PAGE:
The OpenID 2.0 specification was finalized at IIW this week. OpenID 2.0 comprises two separate specifications: OpenID Authentication 2.0 and OpenID Attribute Exchange 1.0. Getting 2.0 out the door has been a long process, but the additions will be a real boost to OpenID's usefulness.
OpenID 1.0 is largely about authentication. OpenID 2.0 adds several important new capabilities:
Directed identities allow the identity provider (IdP) to return the actual identifier to the relying party (RP) rather than requiring the user to enter the identifier up front. There are two primary use cases. The first is to allow a Web site to direct users to a particular IdP (e.g. AOL) and let AOL sort out who the user is before authenticating. The user's AOL OpenID would be returned in the "authenticated" message. The second use case is to allow users to create aliases to avoid identifier correlation among RPs or simply for convenience. This is a real boon to privacy.
Attribute exchange, of course, has been one of the areas where OpenID 1.0 was roundly criticized. Simple authentication, as provided by 1.0, is limited in what you can accomplish. Most applications also want to exchange user attributes so that users can avoid re-entering it at site after site. Using attribute exchange, your OpenID 2.0 provider, knowing your name and address, could send those to the e-commerce site your just authenticated to, for example.
Exchanging attributes means that data payloads may exceed the limits that some browsers place on URL lengths. OpenID 2.0 allows HTTP POST, as well as GET, messages to support larger requests.
People wrote extensions for OpenID 1.0 but there was no standard for naming. Consenquently there was an opportunity for extension name collisions. OpenID 2.0 fixes that by piggy-backing on the DNS system, in the same way XML namespaces do, to allow users to create names that are guaranteed to be unique.
Last, but not least, OpenID 2.0 has built in support for XRI-based identifiers. While some decry the addition of "yet another namespace" XRI's provide important, standardized ways of creating identifier extension with semantic meaning for sophisticated discovery via XRDS.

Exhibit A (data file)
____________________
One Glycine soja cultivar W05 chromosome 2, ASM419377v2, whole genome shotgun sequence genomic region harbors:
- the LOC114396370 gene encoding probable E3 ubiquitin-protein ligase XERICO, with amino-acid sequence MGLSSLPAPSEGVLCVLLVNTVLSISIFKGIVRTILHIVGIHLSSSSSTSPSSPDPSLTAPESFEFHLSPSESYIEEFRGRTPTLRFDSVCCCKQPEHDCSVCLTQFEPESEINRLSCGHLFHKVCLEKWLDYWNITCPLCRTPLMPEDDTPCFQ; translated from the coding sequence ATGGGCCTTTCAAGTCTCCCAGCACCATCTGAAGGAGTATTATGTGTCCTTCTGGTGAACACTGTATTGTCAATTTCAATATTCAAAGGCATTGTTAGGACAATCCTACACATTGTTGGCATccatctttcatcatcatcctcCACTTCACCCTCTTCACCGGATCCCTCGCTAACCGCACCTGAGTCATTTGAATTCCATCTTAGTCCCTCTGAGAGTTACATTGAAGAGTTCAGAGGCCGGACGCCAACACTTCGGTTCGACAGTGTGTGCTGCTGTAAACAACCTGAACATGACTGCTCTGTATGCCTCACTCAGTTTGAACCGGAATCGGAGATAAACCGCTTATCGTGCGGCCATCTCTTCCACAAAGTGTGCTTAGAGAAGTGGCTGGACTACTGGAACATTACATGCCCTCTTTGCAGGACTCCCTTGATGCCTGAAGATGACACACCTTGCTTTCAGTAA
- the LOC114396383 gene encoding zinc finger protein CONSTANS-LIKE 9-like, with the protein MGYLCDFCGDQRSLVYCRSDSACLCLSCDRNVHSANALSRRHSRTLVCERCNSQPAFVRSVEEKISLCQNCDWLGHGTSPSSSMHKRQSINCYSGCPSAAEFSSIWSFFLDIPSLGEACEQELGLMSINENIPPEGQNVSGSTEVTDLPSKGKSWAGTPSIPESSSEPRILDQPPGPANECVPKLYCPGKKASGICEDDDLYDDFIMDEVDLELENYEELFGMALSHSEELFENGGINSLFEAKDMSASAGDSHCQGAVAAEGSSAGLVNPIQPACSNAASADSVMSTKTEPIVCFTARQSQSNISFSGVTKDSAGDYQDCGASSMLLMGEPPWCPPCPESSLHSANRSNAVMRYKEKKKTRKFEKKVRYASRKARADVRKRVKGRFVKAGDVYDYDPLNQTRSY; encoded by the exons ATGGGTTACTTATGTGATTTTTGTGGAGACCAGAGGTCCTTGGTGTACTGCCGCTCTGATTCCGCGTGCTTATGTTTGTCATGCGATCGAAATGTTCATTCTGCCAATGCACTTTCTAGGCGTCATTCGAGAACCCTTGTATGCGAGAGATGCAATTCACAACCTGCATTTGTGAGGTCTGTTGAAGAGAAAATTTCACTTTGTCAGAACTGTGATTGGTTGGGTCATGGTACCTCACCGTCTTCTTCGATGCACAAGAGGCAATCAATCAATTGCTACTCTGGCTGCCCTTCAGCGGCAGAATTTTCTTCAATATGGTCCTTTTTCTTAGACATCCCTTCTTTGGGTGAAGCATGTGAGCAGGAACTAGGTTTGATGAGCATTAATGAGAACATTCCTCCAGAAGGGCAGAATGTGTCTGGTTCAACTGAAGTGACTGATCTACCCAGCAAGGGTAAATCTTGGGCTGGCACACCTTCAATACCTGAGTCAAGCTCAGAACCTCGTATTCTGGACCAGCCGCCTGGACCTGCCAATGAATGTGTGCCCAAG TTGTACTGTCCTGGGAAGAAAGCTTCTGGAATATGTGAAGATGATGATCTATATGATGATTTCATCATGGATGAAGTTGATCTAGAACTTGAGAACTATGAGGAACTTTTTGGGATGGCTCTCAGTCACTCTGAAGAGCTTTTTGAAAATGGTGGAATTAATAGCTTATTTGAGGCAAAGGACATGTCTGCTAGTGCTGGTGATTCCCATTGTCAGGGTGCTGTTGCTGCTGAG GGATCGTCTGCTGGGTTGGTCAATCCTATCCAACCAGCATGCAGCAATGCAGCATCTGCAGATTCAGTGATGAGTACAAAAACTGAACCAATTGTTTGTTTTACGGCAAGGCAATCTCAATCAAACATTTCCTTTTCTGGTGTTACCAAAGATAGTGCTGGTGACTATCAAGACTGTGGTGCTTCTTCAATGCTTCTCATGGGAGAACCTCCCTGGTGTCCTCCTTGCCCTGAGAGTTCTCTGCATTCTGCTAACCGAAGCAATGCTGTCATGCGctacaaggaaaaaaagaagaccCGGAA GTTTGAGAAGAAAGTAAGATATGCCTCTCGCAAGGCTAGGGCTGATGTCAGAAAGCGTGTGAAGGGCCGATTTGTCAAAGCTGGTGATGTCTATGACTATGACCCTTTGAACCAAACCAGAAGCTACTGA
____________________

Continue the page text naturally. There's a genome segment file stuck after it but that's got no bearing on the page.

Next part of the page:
As part of the announcement, non-assertion agreements were collected from contributors to this and prior specifications. The non-assertion agreements declare that these companies will not assert any patent rights against OpenID implementations. Getting these assertions collected--and getting them right--was one of the things that has kept the OpenID 2.0 specification unfinalized for these past months.
The good news is that because of the delay, there are many libraries already available that support the new specification. What's more, multiple OpenID Providers including MyOpenID, Sxipper, and VeriSign's PIP already have support for both of these specifications.
Other significant announcements at IIW surrounding OpenID include Blogger's imminent support for OpenID-based commenting. That means any of the 160 million already existing OpenIDs can be used to leave a comment without signing up for Blogger or Google accounts. This is important because it's the first big relying party for OpenID. It's relatively easy to become an OpenID IdP. Being a relying party is an expression of trust.
For example, as far as I know, you can use your Wordpress.com blog as an OpenID (they're acting as the IdP), but you can't yet use OpenID to leave comments on Wordpress.com hosted blogs. Wordpress.com is an IdP, but not an RP. The same is true for AOL.
As I spoke to Steve Gillmor at the workshop, he explained that even something as simple as blog commenting is significant. Support for OpenID-authenticated commenting by the major blog hosters would create a single namespace for blog comments--allowing them to be correlated and rolled up into a searchable, referencable place. Imagine if all the comments you left around the 'Net could easily be placed on your blog? OpenID enables that without a lot of centralized infrastructure or a new company--that's the beauty of identifiers that cross silos.